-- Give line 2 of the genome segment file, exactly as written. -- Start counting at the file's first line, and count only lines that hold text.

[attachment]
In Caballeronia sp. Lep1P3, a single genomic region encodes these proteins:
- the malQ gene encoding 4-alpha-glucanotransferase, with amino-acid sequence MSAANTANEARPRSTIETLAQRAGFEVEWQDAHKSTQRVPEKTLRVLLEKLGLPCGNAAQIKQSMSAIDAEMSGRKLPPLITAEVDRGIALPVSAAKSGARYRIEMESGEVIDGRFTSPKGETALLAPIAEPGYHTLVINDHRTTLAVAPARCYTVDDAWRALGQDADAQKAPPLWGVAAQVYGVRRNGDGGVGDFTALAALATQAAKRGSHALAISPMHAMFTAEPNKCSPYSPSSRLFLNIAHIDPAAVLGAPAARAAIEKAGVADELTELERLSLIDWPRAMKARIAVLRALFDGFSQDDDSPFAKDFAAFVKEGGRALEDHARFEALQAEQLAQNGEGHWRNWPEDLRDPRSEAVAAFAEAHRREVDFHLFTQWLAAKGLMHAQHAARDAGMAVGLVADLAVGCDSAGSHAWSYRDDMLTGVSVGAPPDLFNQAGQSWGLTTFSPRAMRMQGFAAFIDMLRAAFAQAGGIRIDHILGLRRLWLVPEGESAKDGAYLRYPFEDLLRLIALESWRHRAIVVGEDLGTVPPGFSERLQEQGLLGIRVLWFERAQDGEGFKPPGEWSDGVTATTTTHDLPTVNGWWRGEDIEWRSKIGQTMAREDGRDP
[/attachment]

- the malQ gene encoding 4-alpha-glucanotransferase, with amino-acid sequence MSAANTANEARPRSTIETLAQRAGFEVEWQDAHKSTQRVPEKTLRVLLEKLGLPCGNAAQIKQSMSAIDAEMSGRKLPPLITAEVDRGIALPVSAAKSGARYRIEMESGEVIDGRFTSPKGETALLAPIAEPGYHTLVINDHRTTLAVAPARCYTVDDAWRALGQDADAQKAPPLWGVAAQVYGVRRNGDGGVGDFTALAALATQAAKRGSHALAISPMHAMFTAEPNKCSPYSPSSRLFLNIAHIDPAAVLGAPAARAAIEKAGVADELTELERLSLIDWPRAMKARIAVLRALFDGFSQDDDSPFAKDFAAFVKEGGRALEDHARFEALQAEQLAQNGEGHWRNWPEDLRDPRSEAVAAFAEAHRREVDFHLFTQWLAAKGLMHAQHAARDAGMAVGLVADLAVGCDSAGSHAWSYRDDMLTGVSVGAPPDLFNQAGQSWGLTTFSPRAMRMQGFAAFIDMLRAAFAQAGGIRIDHILGLRRLWLVPEGESAKDGAYLRYPFEDLLRLIALESWRHRAIVVGEDLGTVPPGFSERLQEQGLLGIRVLWFERAQDGEGFKPPGEWSDGVTATTTTHDLPTVNGWWRGEDIEWRSKIGQTMAREDGRDP